New Year wish to solve MM traffic problem
The calendar has turned another leaf, and it is 2018. But traffic in Metro Manila gets worse by the year, and the prospects of traffic getting any better appear dim. There are simply too many cars with too little passengers, and the road network is not enlarging to accommodate the increase in volume of road users.
At the onset of the changing of the guard in the Palace by the Pasig, a building frenzy to address traffic in Metro Manila was much-vaunted. The construction of an underground subway that would run from the country’s only mall by the bay to a growing city in the northern suburbs of the metropolis was bruited about, to be financed by Japan’s overseas development assistance fund. The plan was ambitious, and surely of long gestation. It would not provide short- or medium-term relief to the perennial traffic gridlock, and surely not within the term of the current administration.
Another strategy bruited about to decongest the metropolis is to build a fast light rail system to Clark in Pampanga, and relocate national government offices to the economic zone into which the former US air base had been converted. But this would also mean dislocation for a big number of families—a solution that could be as bad as the problem intended to be alleviated.
Some quarters suggest the construction of a skyway system on the stretch of Edsa, or another light rail system parallel to the MRT that is besieged with dysfunction. The construction of such transport systems would be tremendous both in terms of cost and the aggravation of traffic on Edsa.
One will wonder why the Department of Transportation does not consider the construction of monorail systems on both sides of and the whole stretch of Edsa. A monorail system is less costly than the traditional light rail system, and requires almost half the volume of physical infrastructure. The construction of a monorail system would require less road space, less time, and less traffic distortion. Monorails are also known to have the least carbon footprint among all the mass transport systems.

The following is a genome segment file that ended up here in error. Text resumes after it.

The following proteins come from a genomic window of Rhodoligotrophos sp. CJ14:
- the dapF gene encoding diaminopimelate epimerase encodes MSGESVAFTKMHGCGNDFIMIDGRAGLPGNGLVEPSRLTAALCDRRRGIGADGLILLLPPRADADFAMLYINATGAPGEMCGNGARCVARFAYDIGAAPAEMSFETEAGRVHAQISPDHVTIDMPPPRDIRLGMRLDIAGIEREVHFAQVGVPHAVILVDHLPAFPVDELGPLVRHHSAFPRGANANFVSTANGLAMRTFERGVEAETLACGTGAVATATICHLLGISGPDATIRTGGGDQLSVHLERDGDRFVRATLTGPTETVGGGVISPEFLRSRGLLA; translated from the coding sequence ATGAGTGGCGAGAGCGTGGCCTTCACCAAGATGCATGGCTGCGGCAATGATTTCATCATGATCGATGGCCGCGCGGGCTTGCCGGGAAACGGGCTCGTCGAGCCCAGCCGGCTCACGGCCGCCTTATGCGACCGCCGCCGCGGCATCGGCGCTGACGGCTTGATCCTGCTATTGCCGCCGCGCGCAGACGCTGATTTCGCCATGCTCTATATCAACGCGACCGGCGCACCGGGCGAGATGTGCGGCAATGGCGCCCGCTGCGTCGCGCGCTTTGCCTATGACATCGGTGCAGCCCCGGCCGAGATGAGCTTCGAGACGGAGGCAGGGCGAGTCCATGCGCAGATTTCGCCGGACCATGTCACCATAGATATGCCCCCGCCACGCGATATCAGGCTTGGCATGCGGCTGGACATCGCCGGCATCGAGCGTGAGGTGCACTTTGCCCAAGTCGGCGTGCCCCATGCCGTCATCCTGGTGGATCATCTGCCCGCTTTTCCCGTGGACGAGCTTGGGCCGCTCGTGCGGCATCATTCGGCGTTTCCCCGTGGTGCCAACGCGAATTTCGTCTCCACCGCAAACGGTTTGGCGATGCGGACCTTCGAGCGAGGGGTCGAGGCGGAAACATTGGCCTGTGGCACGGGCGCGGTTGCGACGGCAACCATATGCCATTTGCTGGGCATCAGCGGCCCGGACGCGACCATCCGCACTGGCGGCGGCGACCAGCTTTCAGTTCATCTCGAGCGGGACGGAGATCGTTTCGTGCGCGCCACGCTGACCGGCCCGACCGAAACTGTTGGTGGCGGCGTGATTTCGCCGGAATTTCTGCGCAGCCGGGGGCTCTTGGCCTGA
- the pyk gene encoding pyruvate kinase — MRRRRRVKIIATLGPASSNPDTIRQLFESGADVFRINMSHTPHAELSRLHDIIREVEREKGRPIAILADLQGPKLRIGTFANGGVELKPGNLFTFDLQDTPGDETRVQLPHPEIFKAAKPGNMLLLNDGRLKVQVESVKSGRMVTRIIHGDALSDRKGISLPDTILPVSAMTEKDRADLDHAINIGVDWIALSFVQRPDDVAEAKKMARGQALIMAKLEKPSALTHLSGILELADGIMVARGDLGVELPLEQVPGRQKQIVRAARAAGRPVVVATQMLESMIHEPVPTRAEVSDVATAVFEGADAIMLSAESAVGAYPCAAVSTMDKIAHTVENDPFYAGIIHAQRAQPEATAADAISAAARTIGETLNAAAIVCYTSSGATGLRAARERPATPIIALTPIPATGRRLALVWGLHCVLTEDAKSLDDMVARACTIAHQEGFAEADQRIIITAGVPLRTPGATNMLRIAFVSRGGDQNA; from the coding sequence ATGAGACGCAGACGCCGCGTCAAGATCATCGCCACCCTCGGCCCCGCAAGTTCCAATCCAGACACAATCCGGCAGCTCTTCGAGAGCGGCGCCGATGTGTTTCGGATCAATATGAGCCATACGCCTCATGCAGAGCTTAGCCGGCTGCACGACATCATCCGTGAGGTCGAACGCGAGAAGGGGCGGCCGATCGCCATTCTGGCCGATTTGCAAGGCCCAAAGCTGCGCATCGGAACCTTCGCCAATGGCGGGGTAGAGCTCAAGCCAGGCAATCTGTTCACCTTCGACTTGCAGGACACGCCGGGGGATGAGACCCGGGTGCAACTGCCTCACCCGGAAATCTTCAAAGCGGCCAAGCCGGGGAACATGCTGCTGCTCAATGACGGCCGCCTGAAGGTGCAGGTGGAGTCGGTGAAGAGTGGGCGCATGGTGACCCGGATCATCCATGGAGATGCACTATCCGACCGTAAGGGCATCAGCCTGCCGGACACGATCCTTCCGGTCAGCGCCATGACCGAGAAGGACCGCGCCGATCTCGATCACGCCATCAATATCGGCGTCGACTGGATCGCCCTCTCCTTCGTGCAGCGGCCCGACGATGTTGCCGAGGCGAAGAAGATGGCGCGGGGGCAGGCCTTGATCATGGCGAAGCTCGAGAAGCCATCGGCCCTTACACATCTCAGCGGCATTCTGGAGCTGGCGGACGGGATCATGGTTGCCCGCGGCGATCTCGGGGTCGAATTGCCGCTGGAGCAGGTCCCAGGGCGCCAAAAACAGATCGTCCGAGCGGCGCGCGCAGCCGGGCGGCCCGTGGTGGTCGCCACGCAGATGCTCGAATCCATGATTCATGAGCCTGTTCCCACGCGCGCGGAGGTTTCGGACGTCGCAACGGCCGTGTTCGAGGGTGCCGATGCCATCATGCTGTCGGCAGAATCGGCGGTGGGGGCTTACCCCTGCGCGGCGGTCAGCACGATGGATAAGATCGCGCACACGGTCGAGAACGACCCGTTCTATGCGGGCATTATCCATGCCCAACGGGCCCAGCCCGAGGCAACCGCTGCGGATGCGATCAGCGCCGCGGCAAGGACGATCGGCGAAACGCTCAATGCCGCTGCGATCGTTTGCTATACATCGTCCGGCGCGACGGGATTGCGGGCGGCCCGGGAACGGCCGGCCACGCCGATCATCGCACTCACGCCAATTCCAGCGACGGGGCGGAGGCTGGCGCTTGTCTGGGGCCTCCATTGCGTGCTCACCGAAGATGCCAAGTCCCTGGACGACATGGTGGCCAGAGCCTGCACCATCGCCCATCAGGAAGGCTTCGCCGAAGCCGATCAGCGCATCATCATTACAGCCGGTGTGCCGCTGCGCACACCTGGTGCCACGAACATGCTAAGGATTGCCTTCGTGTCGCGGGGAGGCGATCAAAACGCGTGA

The national government could persuade the condominium and mall developers and local government units in Metro Manila to form a consortium that will build the monorail systems. Once established, the consortium should be listed in the stock exchange to give the public a chance to acquire ownership of the mass transport system. Better patronage can come from a stake in ownership.
Affluent cities like Makati, Quezon City, and Mandaluyong can establish their own monorail systems in their respective jeepney thoroughfares. The national government can take care of monorail systems in big thoroughfares such as Edsa, España, Roxas Boulevard, Shaw Boulevard, and Quezon Avenue. Monorail systems, which can ply both short and long routes, and be interconnected to existing light rail systems, can be completed within the term of the current administration.
Congress should also look into the creation of road right of way (RROW) courts with a specific mandate to resolve such disputes within a short time frame, with summary proceedings, issuance of writs of possession pendente lite, and executory decisions pending appeal. The Supreme Court can designate existing courts as RROW courts.
The procurement law must likewise be revisited. It does not provide for a simplified bidding procedure for infrastructure projects responsive to manmade calamities, subject to a presidential proclamation. Traffic in Metro Manila is a manmade calamity, and solving it requires a simplified bidding procedure, like unsolicited, but coaxed, proposals to build a mass transport system subject to a Swiss challenge.
Happy New Year, everyone, and let us look forward to 2018 with renewed hope that the country and the people will continue to be better, and more prosperous.
* * *
Frank E. Lobrigo practiced law for 20 years. He is a law lecturer and JSD student at San Beda College Graduate School of Law in Manila.
Subscribe to INQUIRER PLUS to get access to The Philippine Daily Inquirer & other 70+ titles, share up to 5 gadgets, listen to the news, download as early as 4am & share articles on social media. Call 896 6000.